On impeccable summer nights like this, Kalanggaman Island is usually strewn with camping tents and overnighters who don’t mind giving up the comforts of a typical island vacation. Besides the celestial bodies, solar-powered lamps and torches illuminate the pristine island at night.There are no hotels, just rudimentary thatched cottages to cover your head. “I hope they don’t build resorts here soon. I love the island the way it is now,” says Joyce, obviously savoring the tranquility and the nothing-but-the-basics vibe she never finds in the big city. I couldn’t agree more.

The garlicky aroma of grilled pork, chicken, and seafood interrupts our stargazing. “Mangaon na (Let’s eat),” my sister Lor, our group’s reliable cook, calls from one of the grilling stations.

The flat grayish rocks on the other side of the island welcome me with a gentle pinch under my feet.The water is calm and clear; a sheen of turquoise that eventually fades into a dark shade of blue. One does not have to wade in it to see the abundance of corals, but a snorkel would be useful to observe a wide variety of fish in its natural environment. Not wanting to miss the spectacle, I find myself floating in the shallows, marveling at the starfish littered at the bottom and frisky creatures frolicking among the sea grass.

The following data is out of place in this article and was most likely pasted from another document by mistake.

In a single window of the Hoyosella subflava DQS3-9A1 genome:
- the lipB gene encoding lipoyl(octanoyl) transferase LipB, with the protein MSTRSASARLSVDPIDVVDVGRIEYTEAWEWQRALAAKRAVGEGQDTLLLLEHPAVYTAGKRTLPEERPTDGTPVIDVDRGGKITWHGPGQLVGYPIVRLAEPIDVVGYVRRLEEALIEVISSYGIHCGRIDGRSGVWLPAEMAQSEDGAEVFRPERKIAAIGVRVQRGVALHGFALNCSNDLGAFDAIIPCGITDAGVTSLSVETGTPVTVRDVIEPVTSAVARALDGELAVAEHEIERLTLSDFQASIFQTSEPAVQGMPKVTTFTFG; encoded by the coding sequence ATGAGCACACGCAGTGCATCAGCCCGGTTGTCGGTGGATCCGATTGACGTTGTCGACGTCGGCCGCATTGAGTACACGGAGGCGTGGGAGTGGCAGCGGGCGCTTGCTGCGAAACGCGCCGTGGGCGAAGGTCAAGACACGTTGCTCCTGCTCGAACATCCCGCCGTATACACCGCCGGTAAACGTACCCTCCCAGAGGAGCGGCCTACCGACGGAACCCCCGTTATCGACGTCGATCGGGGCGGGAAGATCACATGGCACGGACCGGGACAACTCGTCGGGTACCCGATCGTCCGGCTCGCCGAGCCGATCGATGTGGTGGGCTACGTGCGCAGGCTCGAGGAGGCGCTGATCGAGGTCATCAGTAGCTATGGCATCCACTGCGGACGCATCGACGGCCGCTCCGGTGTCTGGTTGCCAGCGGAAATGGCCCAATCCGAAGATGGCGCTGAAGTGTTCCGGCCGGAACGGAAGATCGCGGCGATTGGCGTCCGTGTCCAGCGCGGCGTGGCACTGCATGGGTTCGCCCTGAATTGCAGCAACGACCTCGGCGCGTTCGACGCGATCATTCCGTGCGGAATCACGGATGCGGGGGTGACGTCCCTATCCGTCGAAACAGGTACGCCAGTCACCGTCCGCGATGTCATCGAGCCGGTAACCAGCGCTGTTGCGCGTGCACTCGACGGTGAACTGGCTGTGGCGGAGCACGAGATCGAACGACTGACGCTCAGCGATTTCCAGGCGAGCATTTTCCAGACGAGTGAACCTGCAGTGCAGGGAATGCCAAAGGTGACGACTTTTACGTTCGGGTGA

Besides snorkeling, kayaking is another favorite activity in the island. Rental of water sports facilities such as kayaks and stand-up paddleboats are at one’s disposal.

Sunbeds are also available for those who want nothing more than to laze in the sun all day. After all, getting to the island is grueling enough. Wouldn’t it be nice to just lounge by the beach with an ice-cold beer in hand?